Many landscape architects enter the profession for the social good of creating healthier places for people to live and play. And while these projects span both profit and non-profit models, one of the main paths to social impact design can be found in pro-bono work. Last year, Cinda Gilliland, a Principal at SWA’s Sausalito office, initiated an internal discussion on social impact design that later led to the launch of SWA’s pro-bono Social Impact Design Initiative (SIDI) and partnership with the 1% Program at Public Architecture. As an involved member of SIDI and SWA designer, I gave a lecture at ASLA’s Northern California Chapter last Spring. The following are six ways pro-bono work makes us better designers:
SWA Group San Francisco partnered with Argonne Elementary School, a San Francisco elementary School in the Richmond District to provide grant writing, budget estimates, design/programming, and construction oversight for native and edible gardens for the children of Argonne Elementary.
1. New and otherwise unavailable projects help us broaden our experience and train young and intermediate designers in on-the-ground project work;
2. Each project makes us better designers, particularly (and often) locally;
3. Younger staff can take ownership over the process in ways that might not be available yet in big office-wide projects within the firm and demonstrate leadership and project management skills;
In 2010, SWA was approached by an organization called CoreNet Houston to develop a 1/4 acre parking lot into something that would benefit the surrounding community.
4. The project is often an opportunity for mentorship and learning between staff and new contacts within the field;
5. Strategic volunteering–when a project is pro-bono at first but beneficial to the firm in the long-term–can bring projects that are otherwise unavailable to the firm. For example, when a community has a need for an amenity that’s very strong, but there’s no visioning documents or initial support, a landscape architect can assist with the visual and preliminary documents needed to get a project up and running to later phases;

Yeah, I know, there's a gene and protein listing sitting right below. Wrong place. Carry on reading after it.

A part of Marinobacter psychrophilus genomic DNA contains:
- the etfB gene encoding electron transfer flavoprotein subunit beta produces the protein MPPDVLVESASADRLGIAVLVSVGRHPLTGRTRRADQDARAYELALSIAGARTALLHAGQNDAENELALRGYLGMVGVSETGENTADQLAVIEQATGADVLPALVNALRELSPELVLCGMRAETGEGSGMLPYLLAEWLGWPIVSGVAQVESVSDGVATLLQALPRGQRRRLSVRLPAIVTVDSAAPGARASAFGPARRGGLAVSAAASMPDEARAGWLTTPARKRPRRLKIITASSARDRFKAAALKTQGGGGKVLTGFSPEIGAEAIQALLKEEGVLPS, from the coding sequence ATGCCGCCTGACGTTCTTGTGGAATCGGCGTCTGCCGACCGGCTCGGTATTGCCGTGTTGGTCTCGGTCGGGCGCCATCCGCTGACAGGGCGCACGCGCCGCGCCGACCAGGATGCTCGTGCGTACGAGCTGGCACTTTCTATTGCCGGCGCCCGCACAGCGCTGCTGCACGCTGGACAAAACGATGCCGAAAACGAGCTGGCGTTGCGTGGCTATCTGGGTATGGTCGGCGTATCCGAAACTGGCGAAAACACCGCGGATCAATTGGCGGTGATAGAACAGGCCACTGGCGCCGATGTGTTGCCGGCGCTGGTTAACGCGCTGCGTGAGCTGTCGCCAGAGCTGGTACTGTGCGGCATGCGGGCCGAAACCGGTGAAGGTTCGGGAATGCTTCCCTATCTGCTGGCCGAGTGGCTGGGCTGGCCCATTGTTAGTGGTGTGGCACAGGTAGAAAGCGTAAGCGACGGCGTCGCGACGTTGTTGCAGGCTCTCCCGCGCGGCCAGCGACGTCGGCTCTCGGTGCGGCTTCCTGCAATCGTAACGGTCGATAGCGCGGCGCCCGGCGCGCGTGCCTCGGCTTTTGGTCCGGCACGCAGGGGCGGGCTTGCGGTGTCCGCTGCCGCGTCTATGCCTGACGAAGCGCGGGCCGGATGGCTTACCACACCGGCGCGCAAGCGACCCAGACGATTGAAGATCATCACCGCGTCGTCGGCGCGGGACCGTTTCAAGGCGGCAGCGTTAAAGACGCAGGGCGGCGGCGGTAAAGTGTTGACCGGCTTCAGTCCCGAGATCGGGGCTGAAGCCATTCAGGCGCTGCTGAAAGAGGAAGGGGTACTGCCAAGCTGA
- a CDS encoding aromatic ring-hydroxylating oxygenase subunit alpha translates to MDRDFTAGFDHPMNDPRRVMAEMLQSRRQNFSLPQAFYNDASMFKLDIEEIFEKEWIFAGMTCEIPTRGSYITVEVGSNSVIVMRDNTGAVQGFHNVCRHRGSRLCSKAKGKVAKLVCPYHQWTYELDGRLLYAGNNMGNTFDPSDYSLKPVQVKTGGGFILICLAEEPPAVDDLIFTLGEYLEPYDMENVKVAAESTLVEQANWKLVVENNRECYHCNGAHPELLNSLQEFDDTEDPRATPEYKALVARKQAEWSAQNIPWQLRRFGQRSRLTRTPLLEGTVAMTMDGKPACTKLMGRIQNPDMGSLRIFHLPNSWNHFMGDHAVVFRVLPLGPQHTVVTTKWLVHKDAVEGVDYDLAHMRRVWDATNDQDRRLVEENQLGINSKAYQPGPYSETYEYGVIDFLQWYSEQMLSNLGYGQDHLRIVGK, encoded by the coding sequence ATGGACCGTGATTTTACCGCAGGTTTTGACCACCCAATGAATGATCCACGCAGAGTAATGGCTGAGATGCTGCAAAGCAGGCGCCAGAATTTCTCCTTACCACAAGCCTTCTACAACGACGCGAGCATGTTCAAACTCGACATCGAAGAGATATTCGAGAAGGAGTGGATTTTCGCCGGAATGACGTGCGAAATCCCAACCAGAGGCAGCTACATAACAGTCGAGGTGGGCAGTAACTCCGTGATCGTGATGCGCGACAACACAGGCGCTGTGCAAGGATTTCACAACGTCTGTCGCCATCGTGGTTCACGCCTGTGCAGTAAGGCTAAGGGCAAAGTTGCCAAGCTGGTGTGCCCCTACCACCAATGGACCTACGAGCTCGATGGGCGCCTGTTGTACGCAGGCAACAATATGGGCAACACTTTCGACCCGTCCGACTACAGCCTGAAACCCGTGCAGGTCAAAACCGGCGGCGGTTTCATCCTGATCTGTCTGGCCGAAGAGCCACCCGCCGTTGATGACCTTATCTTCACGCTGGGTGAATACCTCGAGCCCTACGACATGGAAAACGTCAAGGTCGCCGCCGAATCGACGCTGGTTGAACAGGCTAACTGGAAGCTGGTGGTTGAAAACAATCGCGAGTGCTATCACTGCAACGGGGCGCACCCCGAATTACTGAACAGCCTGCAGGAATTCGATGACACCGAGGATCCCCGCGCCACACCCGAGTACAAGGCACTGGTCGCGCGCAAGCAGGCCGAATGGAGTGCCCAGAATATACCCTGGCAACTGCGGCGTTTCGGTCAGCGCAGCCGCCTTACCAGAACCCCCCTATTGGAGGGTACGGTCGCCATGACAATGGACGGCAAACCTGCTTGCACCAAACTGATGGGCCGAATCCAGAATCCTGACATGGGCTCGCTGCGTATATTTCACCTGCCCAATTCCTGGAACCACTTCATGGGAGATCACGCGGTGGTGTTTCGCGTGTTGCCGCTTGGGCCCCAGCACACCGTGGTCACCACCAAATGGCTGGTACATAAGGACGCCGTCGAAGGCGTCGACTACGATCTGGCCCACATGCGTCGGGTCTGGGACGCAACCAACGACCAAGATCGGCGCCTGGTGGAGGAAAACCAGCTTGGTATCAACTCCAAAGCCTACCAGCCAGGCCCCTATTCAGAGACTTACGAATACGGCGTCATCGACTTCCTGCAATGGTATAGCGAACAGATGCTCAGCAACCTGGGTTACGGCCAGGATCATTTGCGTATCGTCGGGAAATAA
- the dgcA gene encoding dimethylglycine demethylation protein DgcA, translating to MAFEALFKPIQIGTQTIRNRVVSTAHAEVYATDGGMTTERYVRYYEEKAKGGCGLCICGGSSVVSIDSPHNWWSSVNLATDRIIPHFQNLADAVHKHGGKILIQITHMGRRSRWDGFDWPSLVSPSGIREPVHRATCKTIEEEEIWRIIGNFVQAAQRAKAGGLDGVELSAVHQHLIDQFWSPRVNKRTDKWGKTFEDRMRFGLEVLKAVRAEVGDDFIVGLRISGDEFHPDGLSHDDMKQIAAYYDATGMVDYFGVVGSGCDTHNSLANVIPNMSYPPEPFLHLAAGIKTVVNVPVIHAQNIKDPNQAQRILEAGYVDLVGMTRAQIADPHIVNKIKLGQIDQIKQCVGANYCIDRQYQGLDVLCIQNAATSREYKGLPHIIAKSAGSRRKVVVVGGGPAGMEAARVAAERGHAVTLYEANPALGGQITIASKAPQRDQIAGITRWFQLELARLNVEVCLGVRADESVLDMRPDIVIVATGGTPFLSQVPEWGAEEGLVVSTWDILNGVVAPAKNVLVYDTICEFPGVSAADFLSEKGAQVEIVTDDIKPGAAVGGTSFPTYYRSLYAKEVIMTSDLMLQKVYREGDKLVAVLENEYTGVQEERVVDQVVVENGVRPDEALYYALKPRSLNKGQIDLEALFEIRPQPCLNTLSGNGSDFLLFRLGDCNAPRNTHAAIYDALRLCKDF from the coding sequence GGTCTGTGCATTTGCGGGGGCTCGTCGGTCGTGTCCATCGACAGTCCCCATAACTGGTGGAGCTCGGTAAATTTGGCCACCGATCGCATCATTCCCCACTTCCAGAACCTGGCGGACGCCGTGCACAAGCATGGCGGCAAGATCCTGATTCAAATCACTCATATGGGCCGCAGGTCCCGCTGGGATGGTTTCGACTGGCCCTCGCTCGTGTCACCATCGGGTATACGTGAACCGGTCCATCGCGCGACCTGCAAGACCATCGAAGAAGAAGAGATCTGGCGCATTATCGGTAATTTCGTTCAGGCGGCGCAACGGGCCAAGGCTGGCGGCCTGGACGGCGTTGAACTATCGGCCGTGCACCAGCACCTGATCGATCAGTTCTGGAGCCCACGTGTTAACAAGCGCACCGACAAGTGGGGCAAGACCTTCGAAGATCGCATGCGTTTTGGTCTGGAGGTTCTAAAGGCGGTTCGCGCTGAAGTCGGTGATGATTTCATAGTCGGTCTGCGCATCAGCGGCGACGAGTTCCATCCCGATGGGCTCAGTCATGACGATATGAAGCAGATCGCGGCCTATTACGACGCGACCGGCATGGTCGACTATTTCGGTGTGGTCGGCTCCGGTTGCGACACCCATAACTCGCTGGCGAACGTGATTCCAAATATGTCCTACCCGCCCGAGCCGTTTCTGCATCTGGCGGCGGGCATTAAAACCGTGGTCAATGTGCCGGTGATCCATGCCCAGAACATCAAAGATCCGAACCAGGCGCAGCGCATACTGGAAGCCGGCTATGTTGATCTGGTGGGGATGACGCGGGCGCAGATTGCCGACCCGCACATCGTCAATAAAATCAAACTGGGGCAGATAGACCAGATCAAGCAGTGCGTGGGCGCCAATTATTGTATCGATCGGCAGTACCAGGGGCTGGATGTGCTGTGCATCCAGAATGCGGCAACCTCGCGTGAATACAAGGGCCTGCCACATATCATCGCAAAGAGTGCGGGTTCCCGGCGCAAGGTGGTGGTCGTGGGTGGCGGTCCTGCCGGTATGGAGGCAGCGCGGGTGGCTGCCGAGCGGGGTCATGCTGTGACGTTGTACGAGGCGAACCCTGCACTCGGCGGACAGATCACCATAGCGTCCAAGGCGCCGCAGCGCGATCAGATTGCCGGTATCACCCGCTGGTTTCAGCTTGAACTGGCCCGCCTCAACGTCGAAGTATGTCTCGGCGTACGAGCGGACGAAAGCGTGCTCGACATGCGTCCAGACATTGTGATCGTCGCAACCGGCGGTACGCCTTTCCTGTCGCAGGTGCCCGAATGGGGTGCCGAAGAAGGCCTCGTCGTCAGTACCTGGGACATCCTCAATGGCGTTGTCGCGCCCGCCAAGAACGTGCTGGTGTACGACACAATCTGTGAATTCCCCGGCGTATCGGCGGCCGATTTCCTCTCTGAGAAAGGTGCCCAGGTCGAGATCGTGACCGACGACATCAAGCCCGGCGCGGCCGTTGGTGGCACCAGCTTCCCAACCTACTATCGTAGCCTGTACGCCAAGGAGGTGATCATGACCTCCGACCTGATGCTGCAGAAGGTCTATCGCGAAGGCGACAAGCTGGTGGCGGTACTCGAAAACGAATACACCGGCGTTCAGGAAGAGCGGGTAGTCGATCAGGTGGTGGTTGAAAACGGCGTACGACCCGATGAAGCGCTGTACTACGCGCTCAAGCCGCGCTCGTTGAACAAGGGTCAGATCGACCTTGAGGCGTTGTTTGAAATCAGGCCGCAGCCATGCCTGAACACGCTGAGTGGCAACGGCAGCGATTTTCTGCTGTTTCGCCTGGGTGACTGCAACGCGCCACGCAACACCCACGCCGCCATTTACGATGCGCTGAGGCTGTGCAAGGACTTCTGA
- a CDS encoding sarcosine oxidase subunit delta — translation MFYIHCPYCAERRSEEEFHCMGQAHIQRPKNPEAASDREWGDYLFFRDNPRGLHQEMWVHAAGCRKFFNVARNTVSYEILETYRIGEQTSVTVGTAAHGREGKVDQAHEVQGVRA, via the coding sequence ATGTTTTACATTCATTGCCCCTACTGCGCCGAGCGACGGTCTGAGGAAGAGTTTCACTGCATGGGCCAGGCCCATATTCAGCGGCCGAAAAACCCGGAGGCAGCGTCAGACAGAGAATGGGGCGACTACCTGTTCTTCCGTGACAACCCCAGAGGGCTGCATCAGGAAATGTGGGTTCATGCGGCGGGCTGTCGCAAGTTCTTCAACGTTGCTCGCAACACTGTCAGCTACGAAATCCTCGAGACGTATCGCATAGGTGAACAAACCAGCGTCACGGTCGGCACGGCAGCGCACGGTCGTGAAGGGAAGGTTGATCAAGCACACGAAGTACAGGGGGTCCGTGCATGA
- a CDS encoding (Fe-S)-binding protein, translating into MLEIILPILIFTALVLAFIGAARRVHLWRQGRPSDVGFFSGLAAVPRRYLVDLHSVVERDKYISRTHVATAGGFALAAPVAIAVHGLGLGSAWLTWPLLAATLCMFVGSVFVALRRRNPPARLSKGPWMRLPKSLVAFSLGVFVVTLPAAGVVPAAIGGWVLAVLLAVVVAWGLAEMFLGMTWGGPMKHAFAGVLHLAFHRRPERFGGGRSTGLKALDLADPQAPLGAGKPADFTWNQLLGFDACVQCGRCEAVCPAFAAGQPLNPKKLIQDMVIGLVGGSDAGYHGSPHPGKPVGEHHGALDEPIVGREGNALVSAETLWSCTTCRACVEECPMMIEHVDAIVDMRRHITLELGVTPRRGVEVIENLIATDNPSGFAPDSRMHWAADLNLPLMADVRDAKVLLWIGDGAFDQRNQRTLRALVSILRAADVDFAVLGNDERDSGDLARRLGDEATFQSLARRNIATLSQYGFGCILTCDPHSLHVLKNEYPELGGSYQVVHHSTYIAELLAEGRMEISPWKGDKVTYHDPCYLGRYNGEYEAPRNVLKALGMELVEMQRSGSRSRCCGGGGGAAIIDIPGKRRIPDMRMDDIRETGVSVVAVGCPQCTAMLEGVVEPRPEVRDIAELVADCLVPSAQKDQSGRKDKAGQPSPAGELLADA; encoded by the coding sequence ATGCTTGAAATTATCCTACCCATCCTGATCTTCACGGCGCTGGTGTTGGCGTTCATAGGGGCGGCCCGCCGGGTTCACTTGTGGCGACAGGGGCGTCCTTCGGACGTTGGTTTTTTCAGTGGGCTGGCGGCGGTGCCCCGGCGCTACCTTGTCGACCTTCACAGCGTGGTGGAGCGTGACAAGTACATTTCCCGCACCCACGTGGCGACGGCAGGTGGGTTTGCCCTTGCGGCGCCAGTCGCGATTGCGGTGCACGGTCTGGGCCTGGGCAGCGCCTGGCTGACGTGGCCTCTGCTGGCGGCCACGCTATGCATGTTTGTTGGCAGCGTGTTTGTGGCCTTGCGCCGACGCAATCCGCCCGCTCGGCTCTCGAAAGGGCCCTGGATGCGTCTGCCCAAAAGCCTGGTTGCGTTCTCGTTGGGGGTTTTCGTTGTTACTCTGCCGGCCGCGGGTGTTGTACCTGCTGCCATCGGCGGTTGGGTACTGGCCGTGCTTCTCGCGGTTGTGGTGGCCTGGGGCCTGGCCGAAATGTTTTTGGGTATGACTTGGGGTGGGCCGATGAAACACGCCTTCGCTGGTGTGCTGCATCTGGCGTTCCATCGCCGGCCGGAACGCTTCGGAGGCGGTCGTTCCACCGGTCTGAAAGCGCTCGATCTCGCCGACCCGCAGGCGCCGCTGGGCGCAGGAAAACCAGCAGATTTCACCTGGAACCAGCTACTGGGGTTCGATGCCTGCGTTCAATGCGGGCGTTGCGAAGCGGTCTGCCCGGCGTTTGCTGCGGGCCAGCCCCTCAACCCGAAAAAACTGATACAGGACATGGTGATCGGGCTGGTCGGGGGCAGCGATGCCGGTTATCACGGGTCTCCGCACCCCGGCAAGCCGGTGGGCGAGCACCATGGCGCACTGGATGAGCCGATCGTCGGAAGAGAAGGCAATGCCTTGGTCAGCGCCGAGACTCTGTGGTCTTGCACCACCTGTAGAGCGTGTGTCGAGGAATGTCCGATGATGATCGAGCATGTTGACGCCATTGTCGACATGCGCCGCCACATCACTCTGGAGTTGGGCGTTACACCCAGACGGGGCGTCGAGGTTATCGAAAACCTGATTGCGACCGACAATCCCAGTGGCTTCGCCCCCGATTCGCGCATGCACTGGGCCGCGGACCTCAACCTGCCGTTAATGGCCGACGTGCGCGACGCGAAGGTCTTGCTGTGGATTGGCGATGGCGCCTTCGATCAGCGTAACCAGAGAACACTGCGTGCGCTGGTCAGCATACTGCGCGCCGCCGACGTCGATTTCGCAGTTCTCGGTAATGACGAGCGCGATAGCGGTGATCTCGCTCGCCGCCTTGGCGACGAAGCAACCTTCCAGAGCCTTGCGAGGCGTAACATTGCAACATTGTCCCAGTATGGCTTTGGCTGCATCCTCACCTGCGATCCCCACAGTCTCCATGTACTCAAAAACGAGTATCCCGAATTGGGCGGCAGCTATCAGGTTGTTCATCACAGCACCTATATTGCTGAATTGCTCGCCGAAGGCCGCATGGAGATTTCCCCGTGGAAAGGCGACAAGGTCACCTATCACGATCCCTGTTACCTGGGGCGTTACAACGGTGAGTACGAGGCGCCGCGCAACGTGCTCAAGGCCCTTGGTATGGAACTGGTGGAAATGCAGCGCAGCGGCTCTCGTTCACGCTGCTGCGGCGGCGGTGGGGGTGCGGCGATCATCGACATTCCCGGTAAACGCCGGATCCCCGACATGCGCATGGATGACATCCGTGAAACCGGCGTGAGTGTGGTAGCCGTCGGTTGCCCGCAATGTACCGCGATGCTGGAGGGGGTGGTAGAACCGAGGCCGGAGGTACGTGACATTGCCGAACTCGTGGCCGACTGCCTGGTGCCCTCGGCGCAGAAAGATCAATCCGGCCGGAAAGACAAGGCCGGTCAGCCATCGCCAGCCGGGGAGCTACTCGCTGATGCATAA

6. Inter-office collaboration: with quick charrettes and idea brainstorming, you can meet people within the office and collaborate on a quick project with a tight timeframe and generate new ideas quickly.
SWA Group San Francisco is partnering with Baker Places, a residential treatment service that specializes in assisted housing for adults with mental health, substance abuse, and HIV/ AIDS related issues.
While initiatives such as SIDI are clearly great, volunteerism as a firm practice is still challenged by the bottom line and it’s too easy to conclude that if a job pays it should take priority over unpaid work. Granted, it’s harder to accept the risk associated with investment in volunteer services, but the potential results can strengthen our networks, enhance our public relations and even eventually generate paid projects. The business aspect of pro-bono work is not about the issues that attract us to donate our time, but how our volunteer efforts can turn around and support our livelihood. Strategic volunteerism can improve a company’s resilience by opening new relationships and opportunities.
There are potential pro-bono projects everywhere, yet many don’t happen either for lack of funding or the poverty of documented social capital and the vision needed to identify improvements. These visions are crucial in the application for and award of grants, and their absence results in a Catch-22: there may be a community need for a project, but no social or financial capital to document this need in order to secure funding; in other words, there is no cash to apply for cash—presenting a prime situation for strategic volunteerism.
Many visioning projects never materialize; many projects are denied funding and never get off the ground. But it’s clearly not true that pro-bono projects that do not generate income do not have business merit. When we volunteer and develop visioning documents for undefined projects, we are at the beginning of a potentially long and rich process and working with people who could one day be clients.
This post originally appeared on IDEAS, an SWA Group blog.
Chris Hardy is a designer with SWA’s San Francisco office; he holds an MLA from Cornell University and a B.S. In Conservation Biology from Duke University. He is part of the Social Impact Design Initiative at SWA and spearheads projects focused on ecological design and collaborative community infrastructure.Published in